It’s probably just some circuit boards, a processor or two, and some fans. It’s certainly not [REDACTED FOR SPOILERS].
Nintendo Plans To Keep Free Online Services
Nintendo isn’t planning on charging customers for the online services it will be introducing to the 3DS or Wii U platforms, says Satoru Iwata. Instead, Iwata says, their services will ”build the circumstance where consumers are more constantly playing games on our platforms, which will increase the sales potential of new games.” Nintendo unveiled the Miiverse, the online community app for the Wii U, at E3 this year, and hope that by allowing players (both casual and not-so-casual) to experience gaming socially and at their own pace free of charge, those players will be encouraged to spend the money they’re saving on other things. Like Pokemon.
Euro Court Says Digital Games Ought To Allow Resale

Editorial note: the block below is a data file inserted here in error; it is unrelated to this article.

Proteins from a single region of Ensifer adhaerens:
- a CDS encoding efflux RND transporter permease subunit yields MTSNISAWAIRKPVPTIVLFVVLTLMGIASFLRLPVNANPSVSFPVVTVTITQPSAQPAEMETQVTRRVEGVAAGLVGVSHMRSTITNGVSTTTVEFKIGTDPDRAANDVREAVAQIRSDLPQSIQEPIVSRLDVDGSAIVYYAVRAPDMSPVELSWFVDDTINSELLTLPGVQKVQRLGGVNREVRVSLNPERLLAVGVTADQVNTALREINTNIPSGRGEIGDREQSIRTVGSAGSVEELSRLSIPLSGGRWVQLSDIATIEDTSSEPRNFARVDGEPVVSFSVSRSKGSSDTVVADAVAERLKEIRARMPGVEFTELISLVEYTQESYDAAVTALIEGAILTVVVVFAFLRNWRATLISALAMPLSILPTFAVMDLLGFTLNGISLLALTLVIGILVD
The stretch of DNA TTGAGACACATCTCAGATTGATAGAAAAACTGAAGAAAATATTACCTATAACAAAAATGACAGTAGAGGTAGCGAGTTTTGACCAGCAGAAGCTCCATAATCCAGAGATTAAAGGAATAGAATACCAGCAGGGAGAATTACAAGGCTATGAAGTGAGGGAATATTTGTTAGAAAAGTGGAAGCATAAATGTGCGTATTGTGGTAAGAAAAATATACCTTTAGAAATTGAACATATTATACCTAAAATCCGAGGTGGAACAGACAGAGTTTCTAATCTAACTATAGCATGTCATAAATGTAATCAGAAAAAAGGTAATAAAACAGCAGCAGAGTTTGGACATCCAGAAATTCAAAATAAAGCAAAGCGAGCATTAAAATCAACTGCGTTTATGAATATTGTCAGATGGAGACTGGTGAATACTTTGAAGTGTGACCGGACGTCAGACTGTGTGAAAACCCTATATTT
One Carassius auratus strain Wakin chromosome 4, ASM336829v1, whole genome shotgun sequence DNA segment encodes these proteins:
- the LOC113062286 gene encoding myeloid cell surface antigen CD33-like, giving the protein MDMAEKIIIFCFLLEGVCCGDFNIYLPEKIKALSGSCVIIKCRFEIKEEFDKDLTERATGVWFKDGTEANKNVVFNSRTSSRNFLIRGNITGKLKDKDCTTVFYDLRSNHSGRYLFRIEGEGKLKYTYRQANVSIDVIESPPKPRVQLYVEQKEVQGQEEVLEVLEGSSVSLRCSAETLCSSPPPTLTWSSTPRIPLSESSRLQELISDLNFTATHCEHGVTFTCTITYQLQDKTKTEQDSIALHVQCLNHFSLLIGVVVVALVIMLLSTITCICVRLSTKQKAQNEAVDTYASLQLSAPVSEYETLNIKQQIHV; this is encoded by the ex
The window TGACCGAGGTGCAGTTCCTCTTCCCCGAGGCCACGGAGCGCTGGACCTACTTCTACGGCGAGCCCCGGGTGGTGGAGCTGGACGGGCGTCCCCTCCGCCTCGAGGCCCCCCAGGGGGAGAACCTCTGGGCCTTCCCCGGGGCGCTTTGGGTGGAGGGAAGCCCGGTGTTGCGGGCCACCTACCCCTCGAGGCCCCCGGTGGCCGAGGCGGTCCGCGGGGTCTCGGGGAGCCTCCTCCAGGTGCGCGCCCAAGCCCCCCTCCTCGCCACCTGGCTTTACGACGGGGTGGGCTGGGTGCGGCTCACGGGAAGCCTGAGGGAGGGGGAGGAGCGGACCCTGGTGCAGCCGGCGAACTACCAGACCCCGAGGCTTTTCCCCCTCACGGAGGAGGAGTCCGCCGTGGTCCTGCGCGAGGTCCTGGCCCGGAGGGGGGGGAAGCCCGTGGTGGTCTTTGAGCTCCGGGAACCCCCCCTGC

The idea of reselling used software is an argument that is generally at a low boil, with occasional spurts over the edge of the pot. The Court of Justice of the European Union twisted the oven knob a little bit today by stating that legally obtained digitally distributed copies of software should be treated the same as physical copies, meaning that a consumer with a valid license to that piece of software should be able to resell it at will. Obviously, this ruling has no direct effect on the United States, but it certainly effects US companies and may influence future domestic legislation.
I’d be lying if I said I wouldn’t be interested in getting a few dollars out of my Steam copy of Alan Wake’s American Nightmare.
Ouya: $99. Hackable.
A home console at $100, running on Android, that anyone can develop and release free games for? “Even the underlying hardware is ‘built to be hacked’ — every customer who buys a retail box will get a dev kit in the bargain,” all of which makes it seems like the Ouya is designed to be more like a cheap, user-friendly PC than a direct competitor in the console market. The project boasts personnel formerly from IGN, Amazon, and Microsoft
[Source: The Verge]